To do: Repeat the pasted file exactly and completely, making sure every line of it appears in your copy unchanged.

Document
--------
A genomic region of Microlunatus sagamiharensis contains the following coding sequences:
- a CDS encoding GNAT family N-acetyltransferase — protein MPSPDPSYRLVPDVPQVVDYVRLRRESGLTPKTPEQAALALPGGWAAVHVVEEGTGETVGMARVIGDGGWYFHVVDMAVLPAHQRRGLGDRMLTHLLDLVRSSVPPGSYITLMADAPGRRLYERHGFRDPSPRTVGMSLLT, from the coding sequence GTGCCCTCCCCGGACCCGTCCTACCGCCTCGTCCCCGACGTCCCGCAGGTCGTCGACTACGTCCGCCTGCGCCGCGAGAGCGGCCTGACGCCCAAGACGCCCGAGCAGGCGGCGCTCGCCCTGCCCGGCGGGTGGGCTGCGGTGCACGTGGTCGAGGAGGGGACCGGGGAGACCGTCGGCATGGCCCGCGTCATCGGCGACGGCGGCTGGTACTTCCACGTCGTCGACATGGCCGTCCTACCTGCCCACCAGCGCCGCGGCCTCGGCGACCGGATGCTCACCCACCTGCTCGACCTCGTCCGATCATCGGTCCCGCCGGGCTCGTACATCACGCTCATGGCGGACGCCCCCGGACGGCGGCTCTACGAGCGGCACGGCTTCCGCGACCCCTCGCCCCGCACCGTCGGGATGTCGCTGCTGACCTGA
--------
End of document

A genomic region of Microlunatus sagamiharensis contains the following coding sequences:
- a CDS encoding GNAT family N-acetyltransferase — protein MPSPDPSYRLVPDVPQVVDYVRLRRESGLTPKTPEQAALALPGGWAAVHVVEEGTGETVGMARVIGDGGWYFHVVDMAVLPAHQRRGLGDRMLTHLLDLVRSSVPPGSYITLMADAPGRRLYERHGFRDPSPRTVGMSLLT, from the coding sequence GTGCCCTCCCCGGACCCGTCCTACCGCCTCGTCCCCGACGTCCCGCAGGTCGTCGACTACGTCCGCCTGCGCCGCGAGAGCGGCCTGACGCCCAAGACGCCCGAGCAGGCGGCGCTCGCCCTGCCCGGCGGGTGGGCTGCGGTGCACGTGGTCGAGGAGGGGACCGGGGAGACCGTCGGCATGGCCCGCGTCATCGGCGACGGCGGCTGGTACTTCCACGTCGTCGACATGGCCGTCCTACCTGCCCACCAGCGCCGCGGCCTCGGCGACCGGATGCTCACCCACCTGCTCGACCTCGTCCGATCATCGGTCCCGCCGGGCTCGTACATCACGCTCATGGCGGACGCCCCCGGACGGCGGCTCTACGAGCGGCACGGCTTCCGCGACCCCTCGCCCCGCACCGTCGGGATGTCGCTGCTGACCTGA